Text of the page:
Should Florida Adopt new rule in Unpaid Child Support Cases?
On behalf of The Law Offices of Cindy D. Sackrin posted in Child Support on Thursday, August 9, 2012.
No one would argue that in most cases in Florida, it is the children who will end up suffering from the lack of financial support when one parent fails to meet his or her child support obligations.
In the past, it has typically been the case to put the non-paying parent behind bars for their failure. Arguably, this only exacerbates the problem and does not serve any positive goals, especially considering what is in the best interest of the children.
What about parents for whom it is impossible to meet their child support obligations? The Michigan Supreme Court recently ruled that parents should be able to present such evidence as a defense when charged with criminal contempt for unpaid child support. In that case, a mother of three was found guilty of failing to pay the full amount of child support she was obligated to pay for the care of her three children. She spent 43 days in jail on the conviction, which was much less than the potential consequences.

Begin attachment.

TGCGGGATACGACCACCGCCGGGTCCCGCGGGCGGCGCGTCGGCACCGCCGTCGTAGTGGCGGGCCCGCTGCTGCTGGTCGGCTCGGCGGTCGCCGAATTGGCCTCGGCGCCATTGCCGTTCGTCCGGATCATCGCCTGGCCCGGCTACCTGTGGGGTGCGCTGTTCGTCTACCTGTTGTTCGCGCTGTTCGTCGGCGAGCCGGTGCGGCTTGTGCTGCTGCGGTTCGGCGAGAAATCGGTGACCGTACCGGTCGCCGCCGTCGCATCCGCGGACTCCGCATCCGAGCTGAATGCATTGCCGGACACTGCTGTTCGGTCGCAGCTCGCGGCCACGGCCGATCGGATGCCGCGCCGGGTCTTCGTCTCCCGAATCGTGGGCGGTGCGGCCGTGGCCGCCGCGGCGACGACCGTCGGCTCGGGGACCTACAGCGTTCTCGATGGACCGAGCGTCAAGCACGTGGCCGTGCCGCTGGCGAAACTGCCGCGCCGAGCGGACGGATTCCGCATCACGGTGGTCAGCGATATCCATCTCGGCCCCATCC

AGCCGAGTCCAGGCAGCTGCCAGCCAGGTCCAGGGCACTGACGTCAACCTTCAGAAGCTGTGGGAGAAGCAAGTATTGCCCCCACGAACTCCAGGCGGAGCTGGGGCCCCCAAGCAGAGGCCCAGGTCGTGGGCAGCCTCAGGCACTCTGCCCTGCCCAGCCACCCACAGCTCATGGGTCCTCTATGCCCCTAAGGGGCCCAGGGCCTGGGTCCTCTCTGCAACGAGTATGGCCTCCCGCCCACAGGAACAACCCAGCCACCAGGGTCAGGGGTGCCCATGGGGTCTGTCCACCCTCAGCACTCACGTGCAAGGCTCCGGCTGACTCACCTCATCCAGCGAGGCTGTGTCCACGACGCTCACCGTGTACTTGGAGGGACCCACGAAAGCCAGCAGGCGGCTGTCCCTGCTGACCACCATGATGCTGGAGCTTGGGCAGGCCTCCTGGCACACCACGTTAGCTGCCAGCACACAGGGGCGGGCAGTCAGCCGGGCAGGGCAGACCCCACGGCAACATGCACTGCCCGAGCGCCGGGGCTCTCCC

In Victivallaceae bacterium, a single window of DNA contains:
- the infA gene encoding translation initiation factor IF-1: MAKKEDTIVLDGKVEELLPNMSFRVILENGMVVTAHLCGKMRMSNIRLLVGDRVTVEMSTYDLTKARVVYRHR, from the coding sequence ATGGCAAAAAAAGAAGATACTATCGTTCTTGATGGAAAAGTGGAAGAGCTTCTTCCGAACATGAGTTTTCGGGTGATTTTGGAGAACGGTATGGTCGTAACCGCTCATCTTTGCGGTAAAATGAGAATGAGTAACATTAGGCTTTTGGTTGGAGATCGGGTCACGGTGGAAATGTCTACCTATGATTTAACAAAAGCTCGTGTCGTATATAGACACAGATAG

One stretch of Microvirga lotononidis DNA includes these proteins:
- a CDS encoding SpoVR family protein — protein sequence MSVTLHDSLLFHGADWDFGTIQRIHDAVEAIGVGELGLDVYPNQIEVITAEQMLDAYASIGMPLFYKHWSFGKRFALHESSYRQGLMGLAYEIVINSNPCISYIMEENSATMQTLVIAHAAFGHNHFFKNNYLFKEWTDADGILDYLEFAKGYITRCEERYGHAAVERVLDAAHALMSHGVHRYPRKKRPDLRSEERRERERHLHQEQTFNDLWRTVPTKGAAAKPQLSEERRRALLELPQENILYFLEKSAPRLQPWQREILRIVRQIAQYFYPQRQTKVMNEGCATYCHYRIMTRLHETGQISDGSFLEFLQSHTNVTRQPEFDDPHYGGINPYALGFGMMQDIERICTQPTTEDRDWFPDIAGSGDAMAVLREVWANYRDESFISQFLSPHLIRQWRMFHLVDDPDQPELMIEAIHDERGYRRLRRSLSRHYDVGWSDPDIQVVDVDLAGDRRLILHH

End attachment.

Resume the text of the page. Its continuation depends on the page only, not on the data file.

Originally, the mother was ordered to pay $181 in child support. This was back in 2003. Then, based on a real estate transaction, she was ordered to pay $1,131 per month. That payment has since been lowered and her monthly child support obligation is now $25 per month.
She claims that unemployment, in conjunction with her disability, made it impossible for her to come up with more money than she did. During the child support trial, however, she was not able to present any evidence in this regard to the jury
Now, the highest court in that state has said that she deserves a new trial so that she can present her evidence to the jury .
Do you think Florida should adopt the same rule in unpaid child support cases when parents are simply unable to meet their obligations?
Source: Detroit Free Press, "Michigan Supreme Court clarifies child support ruling," Aug. 2, 2012